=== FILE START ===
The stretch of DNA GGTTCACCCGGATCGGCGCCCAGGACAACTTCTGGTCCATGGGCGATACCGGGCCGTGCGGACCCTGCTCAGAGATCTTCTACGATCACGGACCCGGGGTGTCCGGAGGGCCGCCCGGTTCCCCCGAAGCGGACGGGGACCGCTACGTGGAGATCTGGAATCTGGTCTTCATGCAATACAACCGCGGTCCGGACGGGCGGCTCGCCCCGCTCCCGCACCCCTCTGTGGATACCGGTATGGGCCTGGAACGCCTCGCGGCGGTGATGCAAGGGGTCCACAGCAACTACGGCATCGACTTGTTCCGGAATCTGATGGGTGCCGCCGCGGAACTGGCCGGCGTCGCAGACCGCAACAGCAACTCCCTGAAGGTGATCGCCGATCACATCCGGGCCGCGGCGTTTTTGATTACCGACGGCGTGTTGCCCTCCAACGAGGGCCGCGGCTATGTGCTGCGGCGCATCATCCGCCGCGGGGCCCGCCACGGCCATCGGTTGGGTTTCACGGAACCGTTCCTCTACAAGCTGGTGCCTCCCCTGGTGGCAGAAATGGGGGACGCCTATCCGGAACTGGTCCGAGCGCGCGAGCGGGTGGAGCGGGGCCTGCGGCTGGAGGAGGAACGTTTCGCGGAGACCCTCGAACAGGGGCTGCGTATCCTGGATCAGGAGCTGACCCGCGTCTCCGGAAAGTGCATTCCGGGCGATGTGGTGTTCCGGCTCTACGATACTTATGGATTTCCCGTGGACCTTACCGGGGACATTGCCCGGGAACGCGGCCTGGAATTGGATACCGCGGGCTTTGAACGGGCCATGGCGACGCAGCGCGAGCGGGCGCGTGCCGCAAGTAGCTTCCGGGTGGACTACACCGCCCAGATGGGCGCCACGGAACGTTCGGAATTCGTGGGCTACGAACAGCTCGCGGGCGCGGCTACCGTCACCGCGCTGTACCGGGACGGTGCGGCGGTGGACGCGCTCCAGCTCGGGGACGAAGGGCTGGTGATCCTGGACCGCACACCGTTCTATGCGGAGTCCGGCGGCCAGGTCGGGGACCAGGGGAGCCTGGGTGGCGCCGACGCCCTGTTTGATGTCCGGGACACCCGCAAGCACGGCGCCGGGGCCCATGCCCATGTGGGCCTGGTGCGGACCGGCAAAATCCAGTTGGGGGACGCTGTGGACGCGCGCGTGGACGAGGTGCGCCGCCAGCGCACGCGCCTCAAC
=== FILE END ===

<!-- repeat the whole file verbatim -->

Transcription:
The stretch of DNA GGTTCACCCGGATCGGCGCCCAGGACAACTTCTGGTCCATGGGCGATACCGGGCCGTGCGGACCCTGCTCAGAGATCTTCTACGATCACGGACCCGGGGTGTCCGGAGGGCCGCCCGGTTCCCCCGAAGCGGACGGGGACCGCTACGTGGAGATCTGGAATCTGGTCTTCATGCAATACAACCGCGGTCCGGACGGGCGGCTCGCCCCGCTCCCGCACCCCTCTGTGGATACCGGTATGGGCCTGGAACGCCTCGCGGCGGTGATGCAAGGGGTCCACAGCAACTACGGCATCGACTTGTTCCGGAATCTGATGGGTGCCGCCGCGGAACTGGCCGGCGTCGCAGACCGCAACAGCAACTCCCTGAAGGTGATCGCCGATCACATCCGGGCCGCGGCGTTTTTGATTACCGACGGCGTGTTGCCCTCCAACGAGGGCCGCGGCTATGTGCTGCGGCGCATCATCCGCCGCGGGGCCCGCCACGGCCATCGGTTGGGTTTCACGGAACCGTTCCTCTACAAGCTGGTGCCTCCCCTGGTGGCAGAAATGGGGGACGCCTATCCGGAACTGGTCCGAGCGCGCGAGCGGGTGGAGCGGGGCCTGCGGCTGGAGGAGGAACGTTTCGCGGAGACCCTCGAACAGGGGCTGCGTATCCTGGATCAGGAGCTGACCCGCGTCTCCGGAAAGTGCATTCCGGGCGATGTGGTGTTCCGGCTCTACGATACTTATGGATTTCCCGTGGACCTTACCGGGGACATTGCCCGGGAACGCGGCCTGGAATTGGATACCGCGGGCTTTGAACGGGCCATGGCGACGCAGCGCGAGCGGGCGCGTGCCGCAAGTAGCTTCCGGGTGGACTACACCGCCCAGATGGGCGCCACGGAACGTTCGGAATTCGTGGGCTACGAACAGCTCGCGGGCGCGGCTACCGTCACCGCGCTGTACCGGGACGGTGCGGCGGTGGACGCGCTCCAGCTCGGGGACGAAGGGCTGGTGATCCTGGACCGCACACCGTTCTATGCGGAGTCCGGCGGCCAGGTCGGGGACCAGGGGAGCCTGGGTGGCGCCGACGCCCTGTTTGATGTCCGGGACACCCGCAAGCACGGCGCCGGGGCCCATGCCCATGTGGGCCTGGTGCGGACCGGCAAAATCCAGTTGGGGGACGCTGTGGACGCGCGCGTGGACGAGGTGCGCCGCCAGCGCACGCGCCTCAAC